If you know of a child who is having a greater degree of language impairment than other children or has diminished communication skills and also exhibits a restrictive pattern of thought and behavior, they may have Asperger's syndrome.
This condition is more or less similar to that of classic autism. The main difference between autism and Asperger's syndrome is that the child suffering from Asperger's syndrome retains his early language skills. The peculiar symptom of Asperger's syndrome is a child's obsessive interest in a single object or topic to the exclusion of any other.
The child suffering from Asperger's syndrome wants to know all about this one topic. Sometimes their speech patterns and vocabulary may resemble that of a little professor. Other Asperger's symptoms include the inability to interact successfully with peers, clumsy and uncoordinated motor movements, repetitive routines or rituals, socially and emotionally inappropriate behavior, and last, but not least, problems with non-verbal communication.
Asperger's syndrome sufferers find difficulty mingling with the general public. Even if they converse with others, they exhibit inappropriate and eccentric behavior. The Asperger's syndrome patient may always want to talk about his singular interest. Developmental delays in motor skills such as catching a ball, climbing outdoor play equipment or pedaling a bike may also appear in the child with Asperger's syndrome.
Children with Asperger's syndrome often show a stilted or bouncy walk, which appears awkward. The therapy for the Asperger's syndrome mainly concentrates on three-core symptoms: physical clumsiness, obsessive or repetitive routines, and poor communication skills. It is unfortunate that there is no single treatment for the children suffering from the entire three-core symptoms. But professionals do agree that the syndrome can be cured when the intervention is carried out at the earliest possible time.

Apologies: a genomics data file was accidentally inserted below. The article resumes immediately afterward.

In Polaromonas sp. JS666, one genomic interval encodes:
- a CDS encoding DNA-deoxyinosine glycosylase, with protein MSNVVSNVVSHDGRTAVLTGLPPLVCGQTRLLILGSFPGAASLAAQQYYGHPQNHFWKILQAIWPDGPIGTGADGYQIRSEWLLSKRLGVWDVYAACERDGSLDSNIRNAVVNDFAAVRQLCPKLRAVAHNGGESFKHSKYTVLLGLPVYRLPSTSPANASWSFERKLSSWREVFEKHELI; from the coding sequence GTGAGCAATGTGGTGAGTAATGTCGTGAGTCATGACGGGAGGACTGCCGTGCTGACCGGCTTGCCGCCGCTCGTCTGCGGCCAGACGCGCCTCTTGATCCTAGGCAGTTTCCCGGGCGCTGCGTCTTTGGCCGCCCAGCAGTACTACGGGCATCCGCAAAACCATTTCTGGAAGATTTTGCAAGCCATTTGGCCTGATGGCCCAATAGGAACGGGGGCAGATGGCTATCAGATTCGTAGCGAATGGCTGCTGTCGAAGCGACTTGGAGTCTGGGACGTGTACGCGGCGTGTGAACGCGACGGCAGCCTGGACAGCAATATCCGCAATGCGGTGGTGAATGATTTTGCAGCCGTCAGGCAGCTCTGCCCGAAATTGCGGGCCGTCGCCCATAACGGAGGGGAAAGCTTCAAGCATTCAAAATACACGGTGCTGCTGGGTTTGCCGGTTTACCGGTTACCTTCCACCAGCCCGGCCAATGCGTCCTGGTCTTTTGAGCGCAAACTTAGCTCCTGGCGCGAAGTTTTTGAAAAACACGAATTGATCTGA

The treatment package of Asperger's syndrome for children involves medication for co-existing conditions, cognitive behavioral therapy, and social skills training. The Asperger's syndrome treatment mainly helps to build on the child's interests, teaches the task as a series of simple steps and offers a predictable schedule.
Although children suffering from Asperger's syndrome can mange themselves with their disabilities, personal relationships and social situations are challenging for them. In order to maintain an independent life, the Asperger's syndrome sufferers require moral support and encouragement to work successfully in mainstream jobs.
Studies are on the way to discover the best treatment for Asperger's syndrome, which includes the use of functional magnetic resonance imaging (MRI) to identify the abnormalities in the brain which causes malfunction of the same, which in turn result in Asperger's syndrome.
Clinical trials are being conducted to identify the effectiveness of an anti-depressant in Asperger's syndrome individuals. Even the analysis of the DNA of the Asperger's syndrome sufferers and their families may cause a break through in the treatment of the Asperger's syndrome.
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